• currency exposures  


    Treasuries can no longer afford to manage currency exposures without considering the impact on the rest of the business. Jeremy Adam, Director, Client Derivative Structuring, at Lloyds Bank, discusses the importance of a more holistic view of FX risk.

    The 2008 financial crisis marked a seismic change in the way companies choose to hedge their Foreign Exchange (FX) risk. What’s striking is how many businesses are now wisely taking a more holistic view of risk and looking well beyond achieving specific FX rates. Treasurers are now understandably more alert than ever to the wider implications of their currency exposures. They now increasingly want to manage FX risk with a keen eye on how their strategy impacts such key metrics as credit availability, cash flow forecasting, shareholder value generation – in addition to accounting and regulatory issues.



    Supporting FX STRATEGIES

    When adopting an FX strategy, transparency and simplicity are priorities and that’s why many treasurers prefer straightforward products like forward contracts and futures. In today’s FX market flexibility is another prime concern. Arguably the ‘long view’ is now no more than three to six months. These uncertainties mean companies are now more focused on achieving known maximum hedge costs, minimum exposure to cash flow volatility and the preservation of optimal liquidity.


    But short-termism can create its own exposures. Waiting for potential risks to be resolved before instigating a hedge can leave you facing significantly different market levels on execution. Moreover, ranging FX rates don’t necessarily indicate stable markets; they can also mean that most are abstaining from market activity until a perceived uncertainty has reduced. One result is that fewer treasurers now see the cost of an option premium as prohibitive:after all, a company that buys an option has also purchased FX risk insurance.


    The advisory role of banks here is critical. They should be able to counsel clients not just on the short-term competitive gain of a particular strategy but also on the longer-term implications for the business. This is particularly true of businesses that don’t have the treasury and risk management resources of a FTSE 100 company at their disposal. To deliver this, banks must understand their clients’ needs. Clients now want accounting, regulatory, balance sheet and risk solutions expertise presented as a single resource, accessible at any time. Banks can usually offer a solution for a particular FX risk exposure, but they don’t all provide this holistic facility.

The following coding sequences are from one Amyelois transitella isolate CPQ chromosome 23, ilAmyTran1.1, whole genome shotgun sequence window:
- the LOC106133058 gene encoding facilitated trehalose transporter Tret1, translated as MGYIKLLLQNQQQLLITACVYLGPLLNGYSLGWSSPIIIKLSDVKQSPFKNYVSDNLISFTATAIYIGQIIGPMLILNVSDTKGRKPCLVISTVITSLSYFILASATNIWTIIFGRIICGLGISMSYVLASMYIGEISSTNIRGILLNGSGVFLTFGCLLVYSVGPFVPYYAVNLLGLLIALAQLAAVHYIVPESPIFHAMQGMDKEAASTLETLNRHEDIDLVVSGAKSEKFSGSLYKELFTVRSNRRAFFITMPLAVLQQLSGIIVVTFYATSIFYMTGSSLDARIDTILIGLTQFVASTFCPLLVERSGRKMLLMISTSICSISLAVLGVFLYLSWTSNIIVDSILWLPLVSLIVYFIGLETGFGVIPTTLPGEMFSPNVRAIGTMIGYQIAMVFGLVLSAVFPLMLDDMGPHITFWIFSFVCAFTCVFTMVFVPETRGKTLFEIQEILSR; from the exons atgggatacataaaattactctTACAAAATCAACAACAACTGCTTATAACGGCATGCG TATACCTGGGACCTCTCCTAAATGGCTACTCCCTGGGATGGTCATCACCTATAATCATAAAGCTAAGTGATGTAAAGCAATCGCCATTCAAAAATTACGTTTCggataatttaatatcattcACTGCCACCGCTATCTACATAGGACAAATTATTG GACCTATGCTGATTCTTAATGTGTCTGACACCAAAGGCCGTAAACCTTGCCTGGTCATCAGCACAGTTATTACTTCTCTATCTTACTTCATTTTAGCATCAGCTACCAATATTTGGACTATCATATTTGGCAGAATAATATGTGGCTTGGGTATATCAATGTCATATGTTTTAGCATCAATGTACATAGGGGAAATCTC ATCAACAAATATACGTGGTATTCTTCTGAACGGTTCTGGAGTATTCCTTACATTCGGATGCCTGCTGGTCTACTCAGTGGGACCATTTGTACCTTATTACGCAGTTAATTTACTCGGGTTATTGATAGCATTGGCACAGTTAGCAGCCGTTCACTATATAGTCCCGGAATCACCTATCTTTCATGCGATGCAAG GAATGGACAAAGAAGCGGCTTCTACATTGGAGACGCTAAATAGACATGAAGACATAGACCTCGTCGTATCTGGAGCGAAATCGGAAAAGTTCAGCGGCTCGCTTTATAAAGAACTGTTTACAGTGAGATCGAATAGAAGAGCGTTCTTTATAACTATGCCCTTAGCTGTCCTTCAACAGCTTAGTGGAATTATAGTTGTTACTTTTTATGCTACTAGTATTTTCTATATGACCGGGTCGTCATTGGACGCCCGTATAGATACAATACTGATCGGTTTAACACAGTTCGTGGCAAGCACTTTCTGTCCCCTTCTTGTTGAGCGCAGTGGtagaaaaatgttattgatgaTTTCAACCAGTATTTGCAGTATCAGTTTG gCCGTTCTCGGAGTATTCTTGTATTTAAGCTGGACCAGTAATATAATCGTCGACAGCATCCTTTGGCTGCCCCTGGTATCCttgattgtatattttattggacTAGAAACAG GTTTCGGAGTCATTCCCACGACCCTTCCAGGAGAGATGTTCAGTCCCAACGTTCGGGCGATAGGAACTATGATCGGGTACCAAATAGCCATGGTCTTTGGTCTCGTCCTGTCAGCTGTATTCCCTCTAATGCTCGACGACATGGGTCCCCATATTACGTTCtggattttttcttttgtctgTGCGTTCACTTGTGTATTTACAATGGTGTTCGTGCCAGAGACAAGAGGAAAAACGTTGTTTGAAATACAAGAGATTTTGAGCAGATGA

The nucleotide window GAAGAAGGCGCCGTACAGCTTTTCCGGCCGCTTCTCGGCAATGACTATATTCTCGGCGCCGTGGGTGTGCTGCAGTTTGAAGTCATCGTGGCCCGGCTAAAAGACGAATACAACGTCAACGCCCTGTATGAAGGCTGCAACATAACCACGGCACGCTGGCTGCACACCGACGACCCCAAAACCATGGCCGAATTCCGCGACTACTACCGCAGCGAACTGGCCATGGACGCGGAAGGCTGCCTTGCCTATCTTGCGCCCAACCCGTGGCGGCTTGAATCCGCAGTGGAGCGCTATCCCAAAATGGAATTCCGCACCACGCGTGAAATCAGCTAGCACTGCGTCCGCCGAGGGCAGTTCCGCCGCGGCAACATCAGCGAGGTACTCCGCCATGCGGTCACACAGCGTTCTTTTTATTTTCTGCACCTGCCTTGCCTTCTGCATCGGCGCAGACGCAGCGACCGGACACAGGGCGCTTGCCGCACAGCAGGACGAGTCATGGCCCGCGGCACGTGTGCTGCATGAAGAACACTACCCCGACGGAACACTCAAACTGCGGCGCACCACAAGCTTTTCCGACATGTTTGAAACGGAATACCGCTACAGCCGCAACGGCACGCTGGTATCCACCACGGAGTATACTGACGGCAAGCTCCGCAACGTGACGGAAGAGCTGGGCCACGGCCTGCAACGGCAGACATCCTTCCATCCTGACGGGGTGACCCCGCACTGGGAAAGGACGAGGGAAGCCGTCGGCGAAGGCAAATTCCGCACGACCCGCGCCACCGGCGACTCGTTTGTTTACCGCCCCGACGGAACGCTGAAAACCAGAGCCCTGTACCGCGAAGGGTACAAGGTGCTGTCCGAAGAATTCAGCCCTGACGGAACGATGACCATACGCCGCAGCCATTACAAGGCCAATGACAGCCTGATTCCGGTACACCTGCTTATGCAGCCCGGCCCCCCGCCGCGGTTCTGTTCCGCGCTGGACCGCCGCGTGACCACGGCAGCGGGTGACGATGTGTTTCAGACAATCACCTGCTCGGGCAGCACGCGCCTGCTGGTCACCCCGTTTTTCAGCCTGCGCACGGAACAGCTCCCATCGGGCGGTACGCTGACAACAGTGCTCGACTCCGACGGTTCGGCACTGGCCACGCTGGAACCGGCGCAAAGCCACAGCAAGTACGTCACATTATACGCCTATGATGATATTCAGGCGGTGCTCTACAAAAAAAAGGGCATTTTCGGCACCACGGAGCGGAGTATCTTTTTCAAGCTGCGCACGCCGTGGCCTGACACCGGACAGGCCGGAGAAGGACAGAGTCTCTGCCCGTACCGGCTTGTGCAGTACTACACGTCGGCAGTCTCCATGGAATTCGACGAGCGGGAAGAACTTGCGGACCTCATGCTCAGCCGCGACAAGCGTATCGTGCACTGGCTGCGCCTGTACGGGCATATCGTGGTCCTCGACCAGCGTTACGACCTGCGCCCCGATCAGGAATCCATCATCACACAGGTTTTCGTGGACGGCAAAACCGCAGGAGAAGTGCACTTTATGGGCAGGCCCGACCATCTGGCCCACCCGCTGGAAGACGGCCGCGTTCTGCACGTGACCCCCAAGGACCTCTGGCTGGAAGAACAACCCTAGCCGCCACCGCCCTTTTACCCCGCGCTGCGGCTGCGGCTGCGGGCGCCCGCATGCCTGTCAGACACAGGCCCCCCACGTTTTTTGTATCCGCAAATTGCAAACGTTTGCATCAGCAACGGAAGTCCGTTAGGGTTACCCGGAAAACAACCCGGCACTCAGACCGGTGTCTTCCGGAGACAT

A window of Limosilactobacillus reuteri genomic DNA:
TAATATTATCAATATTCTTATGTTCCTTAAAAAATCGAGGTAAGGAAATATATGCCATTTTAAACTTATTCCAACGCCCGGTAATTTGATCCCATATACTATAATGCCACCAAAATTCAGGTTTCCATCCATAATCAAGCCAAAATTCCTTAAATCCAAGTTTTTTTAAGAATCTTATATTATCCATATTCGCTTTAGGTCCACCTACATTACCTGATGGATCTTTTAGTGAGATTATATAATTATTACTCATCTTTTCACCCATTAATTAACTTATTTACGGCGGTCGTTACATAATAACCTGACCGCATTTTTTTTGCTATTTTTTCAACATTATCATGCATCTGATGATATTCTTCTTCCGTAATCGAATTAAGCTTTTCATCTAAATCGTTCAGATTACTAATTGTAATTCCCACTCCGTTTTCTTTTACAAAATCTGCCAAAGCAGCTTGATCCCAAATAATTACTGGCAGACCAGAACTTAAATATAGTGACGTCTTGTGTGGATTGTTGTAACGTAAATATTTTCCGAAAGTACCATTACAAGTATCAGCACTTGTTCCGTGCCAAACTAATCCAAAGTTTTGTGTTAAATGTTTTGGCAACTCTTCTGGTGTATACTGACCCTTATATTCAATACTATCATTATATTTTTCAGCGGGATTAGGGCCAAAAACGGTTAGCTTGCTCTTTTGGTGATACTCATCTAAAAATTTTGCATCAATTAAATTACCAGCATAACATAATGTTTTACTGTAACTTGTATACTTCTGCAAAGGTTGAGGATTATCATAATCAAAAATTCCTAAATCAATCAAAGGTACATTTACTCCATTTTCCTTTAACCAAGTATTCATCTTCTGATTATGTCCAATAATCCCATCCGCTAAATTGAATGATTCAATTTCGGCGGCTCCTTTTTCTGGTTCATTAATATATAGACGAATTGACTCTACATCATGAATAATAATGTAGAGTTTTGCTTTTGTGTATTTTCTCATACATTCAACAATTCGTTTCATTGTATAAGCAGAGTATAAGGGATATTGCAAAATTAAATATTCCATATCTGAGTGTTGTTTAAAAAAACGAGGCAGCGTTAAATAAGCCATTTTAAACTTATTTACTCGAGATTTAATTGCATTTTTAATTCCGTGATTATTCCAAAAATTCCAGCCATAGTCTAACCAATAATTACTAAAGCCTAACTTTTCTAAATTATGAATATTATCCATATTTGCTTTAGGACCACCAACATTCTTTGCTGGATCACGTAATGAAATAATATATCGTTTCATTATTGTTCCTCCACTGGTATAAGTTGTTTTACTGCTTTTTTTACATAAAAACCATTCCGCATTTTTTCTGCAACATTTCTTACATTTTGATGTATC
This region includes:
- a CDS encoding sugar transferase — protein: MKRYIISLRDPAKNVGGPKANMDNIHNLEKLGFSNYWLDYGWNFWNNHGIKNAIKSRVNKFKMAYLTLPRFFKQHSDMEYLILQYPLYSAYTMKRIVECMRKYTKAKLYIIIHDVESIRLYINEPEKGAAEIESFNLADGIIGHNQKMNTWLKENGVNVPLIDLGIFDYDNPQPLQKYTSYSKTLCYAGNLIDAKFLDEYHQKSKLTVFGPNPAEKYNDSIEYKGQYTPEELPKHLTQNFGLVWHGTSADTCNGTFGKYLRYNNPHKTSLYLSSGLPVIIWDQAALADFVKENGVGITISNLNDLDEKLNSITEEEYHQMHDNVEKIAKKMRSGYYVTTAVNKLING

Lloyds Bank has always had a good reputation for delivering integrated, seamless support, and today we back that service with state of the art technology. Our recently launched Arena trading, analysis and reporting platform is at the forefront of our channel enhancements. This innovative e-solution provides treasurers with customised finger-tip access to our FX and money markets expertise. More than a trading platform, Arena also delivers a wealth of insight and research on sectors, currencies and trends from our team of economists. We’re also continually investing in our own intellectual capital to make sure we provide our corporate clients with resources they don’t necessarily have in-house – and to add value to those that already do. The world has changed, and clients want appropriate coverage when they’re looking for growth outside of the UK, particularly in emerging markets.


    Today, more than ever, companies need risk management strategies thatalso focus on long-term survivability and opportunity. The appropriate and suitable use of FX derivatives are a fundamental part of that cost/benefit analysis and decision making process.


    To find out more about Arena visit  www.lloydsbankarena.com   

9/28/2020 10:02:49 PM